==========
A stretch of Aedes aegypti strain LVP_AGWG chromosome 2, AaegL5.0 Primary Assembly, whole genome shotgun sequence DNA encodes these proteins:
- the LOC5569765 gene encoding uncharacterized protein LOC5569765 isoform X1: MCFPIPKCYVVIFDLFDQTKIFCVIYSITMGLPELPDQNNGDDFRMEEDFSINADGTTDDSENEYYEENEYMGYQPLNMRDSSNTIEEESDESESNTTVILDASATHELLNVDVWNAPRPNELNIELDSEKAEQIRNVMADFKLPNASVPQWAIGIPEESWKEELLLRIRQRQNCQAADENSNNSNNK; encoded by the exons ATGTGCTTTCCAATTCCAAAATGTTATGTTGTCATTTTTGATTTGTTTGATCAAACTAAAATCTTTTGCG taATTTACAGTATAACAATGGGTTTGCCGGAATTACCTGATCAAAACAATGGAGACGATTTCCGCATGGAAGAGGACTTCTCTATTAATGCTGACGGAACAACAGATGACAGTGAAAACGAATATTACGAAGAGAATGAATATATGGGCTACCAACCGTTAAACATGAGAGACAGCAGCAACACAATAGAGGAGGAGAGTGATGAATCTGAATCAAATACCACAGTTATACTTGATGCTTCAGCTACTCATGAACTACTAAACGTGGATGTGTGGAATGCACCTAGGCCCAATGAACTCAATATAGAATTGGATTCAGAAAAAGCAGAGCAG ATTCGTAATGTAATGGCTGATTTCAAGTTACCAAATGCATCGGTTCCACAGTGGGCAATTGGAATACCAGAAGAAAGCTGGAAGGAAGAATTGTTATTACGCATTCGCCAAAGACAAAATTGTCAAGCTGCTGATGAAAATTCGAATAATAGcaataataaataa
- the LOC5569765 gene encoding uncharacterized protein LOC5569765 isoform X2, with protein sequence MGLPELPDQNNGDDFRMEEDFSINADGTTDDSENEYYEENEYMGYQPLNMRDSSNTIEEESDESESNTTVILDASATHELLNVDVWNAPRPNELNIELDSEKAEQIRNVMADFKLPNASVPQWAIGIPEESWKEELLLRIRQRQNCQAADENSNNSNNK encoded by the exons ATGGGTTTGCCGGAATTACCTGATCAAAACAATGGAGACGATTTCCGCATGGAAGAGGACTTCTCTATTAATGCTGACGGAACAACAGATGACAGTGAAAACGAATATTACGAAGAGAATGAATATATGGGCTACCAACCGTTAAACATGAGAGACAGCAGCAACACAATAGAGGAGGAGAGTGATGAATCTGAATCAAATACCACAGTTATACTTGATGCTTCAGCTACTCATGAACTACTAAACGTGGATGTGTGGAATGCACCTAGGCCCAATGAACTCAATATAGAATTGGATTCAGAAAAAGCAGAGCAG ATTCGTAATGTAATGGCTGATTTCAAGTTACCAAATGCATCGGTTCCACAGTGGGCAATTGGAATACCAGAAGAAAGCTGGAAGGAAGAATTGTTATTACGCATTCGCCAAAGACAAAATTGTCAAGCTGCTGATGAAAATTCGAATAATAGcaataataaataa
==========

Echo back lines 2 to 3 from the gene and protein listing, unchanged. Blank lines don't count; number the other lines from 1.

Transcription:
- the LOC5569765 gene encoding uncharacterized protein LOC5569765 isoform X1: MCFPIPKCYVVIFDLFDQTKIFCVIYSITMGLPELPDQNNGDDFRMEEDFSINADGTTDDSENEYYEENEYMGYQPLNMRDSSNTIEEESDESESNTTVILDASATHELLNVDVWNAPRPNELNIELDSEKAEQIRNVMADFKLPNASVPQWAIGIPEESWKEELLLRIRQRQNCQAADENSNNSNNK; encoded by the exons ATGTGCTTTCCAATTCCAAAATGTTATGTTGTCATTTTTGATTTGTTTGATCAAACTAAAATCTTTTGCG taATTTACAGTATAACAATGGGTTTGCCGGAATTACCTGATCAAAACAATGGAGACGATTTCCGCATGGAAGAGGACTTCTCTATTAATGCTGACGGAACAACAGATGACAGTGAAAACGAATATTACGAAGAGAATGAATATATGGGCTACCAACCGTTAAACATGAGAGACAGCAGCAACACAATAGAGGAGGAGAGTGATGAATCTGAATCAAATACCACAGTTATACTTGATGCTTCAGCTACTCATGAACTACTAAACGTGGATGTGTGGAATGCACCTAGGCCCAATGAACTCAATATAGAATTGGATTCAGAAAAAGCAGAGCAG ATTCGTAATGTAATGGCTGATTTCAAGTTACCAAATGCATCGGTTCCACAGTGGGCAATTGGAATACCAGAAGAAAGCTGGAAGGAAGAATTGTTATTACGCATTCGCCAAAGACAAAATTGTCAAGCTGCTGATGAAAATTCGAATAATAGcaataataaataa
- the LOC5569765 gene encoding uncharacterized protein LOC5569765 isoform X2, with protein sequence MGLPELPDQNNGDDFRMEEDFSINADGTTDDSENEYYEENEYMGYQPLNMRDSSNTIEEESDESESNTTVILDASATHELLNVDVWNAPRPNELNIELDSEKAEQIRNVMADFKLPNASVPQWAIGIPEESWKEELLLRIRQRQNCQAADENSNNSNNK encoded by the exons ATGGGTTTGCCGGAATTACCTGATCAAAACAATGGAGACGATTTCCGCATGGAAGAGGACTTCTCTATTAATGCTGACGGAACAACAGATGACAGTGAAAACGAATATTACGAAGAGAATGAATATATGGGCTACCAACCGTTAAACATGAGAGACAGCAGCAACACAATAGAGGAGGAGAGTGATGAATCTGAATCAAATACCACAGTTATACTTGATGCTTCAGCTACTCATGAACTACTAAACGTGGATGTGTGGAATGCACCTAGGCCCAATGAACTCAATATAGAATTGGATTCAGAAAAAGCAGAGCAG ATTCGTAATGTAATGGCTGATTTCAAGTTACCAAATGCATCGGTTCCACAGTGGGCAATTGGAATACCAGAAGAAAGCTGGAAGGAAGAATTGTTATTACGCATTCGCCAAAGACAAAATTGTCAAGCTGCTGATGAAAATTCGAATAATAGcaataataaataa